Top Gear Live - Does it match the TV show?

I got to see what many in the 'States pine for: I saw Top Gear Live. There were girls climbing silk ropes, girls dancing with flames shooting from their hands, cars on fire, motorcycles on fire, cars trailing flames and explosions galore as loud pop music blared in the background. Nitro Circus? Nope. It was Top Gear Live. Oh, sure, we saw hosts James May, Richard Hammond and Jeremy Clarkson in brief appearances where they bantered back and forth, mostly at each others expense. They even set up a series of challanges that dared to maim or at least dismember the other if care was not properly taken (spoiler: everybody survived). In short, it was the TV show on steroids. So did it work in terms of face-melting entertainment? Well, yes and no. It was fun, with typical sophomoric Top Gear humor; the word “penis” was heard and seen…a lot. In one challenge  British Spec-Ops troops peppered The Stig and Jeremy Clarkson with laser-aimed shots from their assult rifles. Both wore special targets that registered when they were hit. The Stig did the lap in 1:11 and was shot 17 times and Jeremy did it in 2:22 and was shot 163 times in, you guessed it, his penis. Or as he quipped, “they must have been very good shots since it is a very small target.” Cue the laughter. To keep the (mostly male) crowd entertained, they kept things moving at breakneck speed. The show had the quick pacing down cold, but Top Gear Live lacked that intimacy and spontaniety that drives the TV show. TG Live seemed forced at times, but then again, they have to do two shows a day for four days. It seemed like there was less of the hosts and The Stig, and more stunts.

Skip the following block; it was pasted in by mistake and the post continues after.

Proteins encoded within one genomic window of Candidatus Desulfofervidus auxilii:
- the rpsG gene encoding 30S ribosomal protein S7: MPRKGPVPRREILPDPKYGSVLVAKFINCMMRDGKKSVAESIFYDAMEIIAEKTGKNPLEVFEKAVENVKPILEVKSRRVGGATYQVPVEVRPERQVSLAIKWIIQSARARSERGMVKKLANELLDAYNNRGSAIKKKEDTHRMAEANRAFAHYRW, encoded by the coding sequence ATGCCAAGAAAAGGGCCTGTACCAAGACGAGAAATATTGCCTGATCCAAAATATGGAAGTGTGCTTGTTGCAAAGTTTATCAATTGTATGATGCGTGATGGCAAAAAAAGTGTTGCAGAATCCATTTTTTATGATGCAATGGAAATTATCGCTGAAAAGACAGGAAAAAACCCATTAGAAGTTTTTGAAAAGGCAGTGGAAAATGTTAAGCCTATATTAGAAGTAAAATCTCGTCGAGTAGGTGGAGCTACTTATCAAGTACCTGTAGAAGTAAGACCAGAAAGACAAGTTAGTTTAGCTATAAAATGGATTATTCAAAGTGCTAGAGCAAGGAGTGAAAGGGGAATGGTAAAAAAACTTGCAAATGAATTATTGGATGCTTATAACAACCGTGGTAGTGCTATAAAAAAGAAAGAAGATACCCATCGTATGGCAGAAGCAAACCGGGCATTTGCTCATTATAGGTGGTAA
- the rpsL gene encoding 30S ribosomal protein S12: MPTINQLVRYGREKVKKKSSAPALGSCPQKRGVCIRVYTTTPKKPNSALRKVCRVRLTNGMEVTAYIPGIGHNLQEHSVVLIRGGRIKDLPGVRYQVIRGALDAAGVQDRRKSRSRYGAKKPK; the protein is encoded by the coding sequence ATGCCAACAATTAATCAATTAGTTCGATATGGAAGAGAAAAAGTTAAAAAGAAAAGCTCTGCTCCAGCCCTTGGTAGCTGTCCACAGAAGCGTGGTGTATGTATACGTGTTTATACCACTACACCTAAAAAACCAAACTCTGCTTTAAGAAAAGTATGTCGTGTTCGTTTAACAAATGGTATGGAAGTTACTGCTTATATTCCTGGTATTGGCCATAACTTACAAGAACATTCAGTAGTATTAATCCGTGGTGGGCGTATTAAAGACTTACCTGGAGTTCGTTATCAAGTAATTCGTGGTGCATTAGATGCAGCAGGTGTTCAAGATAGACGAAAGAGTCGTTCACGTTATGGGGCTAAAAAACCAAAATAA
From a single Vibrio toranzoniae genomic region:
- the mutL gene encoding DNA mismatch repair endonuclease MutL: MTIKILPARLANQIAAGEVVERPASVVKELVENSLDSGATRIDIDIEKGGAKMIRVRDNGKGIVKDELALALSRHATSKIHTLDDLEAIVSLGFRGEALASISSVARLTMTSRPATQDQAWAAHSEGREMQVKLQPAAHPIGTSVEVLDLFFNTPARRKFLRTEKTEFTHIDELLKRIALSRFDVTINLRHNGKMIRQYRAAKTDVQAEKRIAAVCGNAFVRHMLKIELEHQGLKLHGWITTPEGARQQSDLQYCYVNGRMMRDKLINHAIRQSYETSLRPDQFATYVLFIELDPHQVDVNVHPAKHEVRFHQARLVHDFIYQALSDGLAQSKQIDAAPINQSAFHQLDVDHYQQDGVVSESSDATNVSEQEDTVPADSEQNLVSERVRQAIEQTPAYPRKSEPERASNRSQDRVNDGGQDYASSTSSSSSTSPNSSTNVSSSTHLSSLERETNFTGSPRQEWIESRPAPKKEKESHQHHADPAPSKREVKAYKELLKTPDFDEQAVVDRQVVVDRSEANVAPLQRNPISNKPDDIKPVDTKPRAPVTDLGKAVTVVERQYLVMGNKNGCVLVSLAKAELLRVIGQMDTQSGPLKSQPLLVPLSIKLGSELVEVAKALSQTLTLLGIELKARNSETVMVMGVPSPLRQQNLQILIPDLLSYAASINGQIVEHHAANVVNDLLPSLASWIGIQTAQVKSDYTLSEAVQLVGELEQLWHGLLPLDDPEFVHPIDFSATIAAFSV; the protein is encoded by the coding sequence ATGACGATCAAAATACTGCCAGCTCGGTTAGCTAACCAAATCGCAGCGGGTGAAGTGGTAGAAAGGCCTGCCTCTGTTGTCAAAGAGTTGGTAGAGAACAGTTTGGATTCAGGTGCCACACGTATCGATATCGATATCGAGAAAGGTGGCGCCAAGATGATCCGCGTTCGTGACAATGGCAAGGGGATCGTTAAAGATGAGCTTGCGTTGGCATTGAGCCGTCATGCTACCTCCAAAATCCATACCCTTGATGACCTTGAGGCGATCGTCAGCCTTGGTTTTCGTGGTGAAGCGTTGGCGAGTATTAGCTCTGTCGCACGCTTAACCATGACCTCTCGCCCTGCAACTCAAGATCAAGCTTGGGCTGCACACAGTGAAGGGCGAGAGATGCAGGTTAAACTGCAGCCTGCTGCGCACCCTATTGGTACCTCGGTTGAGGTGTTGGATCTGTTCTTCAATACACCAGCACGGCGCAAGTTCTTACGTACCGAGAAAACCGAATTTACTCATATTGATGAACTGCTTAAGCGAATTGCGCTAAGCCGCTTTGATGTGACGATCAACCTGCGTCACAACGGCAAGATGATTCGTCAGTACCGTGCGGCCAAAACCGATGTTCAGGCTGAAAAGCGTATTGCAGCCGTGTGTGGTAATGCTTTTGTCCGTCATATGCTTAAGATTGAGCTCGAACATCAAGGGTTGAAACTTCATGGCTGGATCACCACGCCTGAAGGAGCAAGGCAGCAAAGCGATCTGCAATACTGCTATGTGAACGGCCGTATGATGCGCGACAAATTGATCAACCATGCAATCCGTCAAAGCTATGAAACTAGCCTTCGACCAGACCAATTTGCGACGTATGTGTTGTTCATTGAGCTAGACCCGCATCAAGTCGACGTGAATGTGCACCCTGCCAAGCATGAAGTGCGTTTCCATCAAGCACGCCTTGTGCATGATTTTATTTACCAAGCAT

Top Gear Live - Does it match the TV show?
I must admit that many of the stunts were pretty good and we were entertained for 2.5 hours. The big, 720-degree twin-loop finale with a motorcycle? Not so much. In all, it seemed a bit anti-climatic after girls dancing with flames.

Be part of something big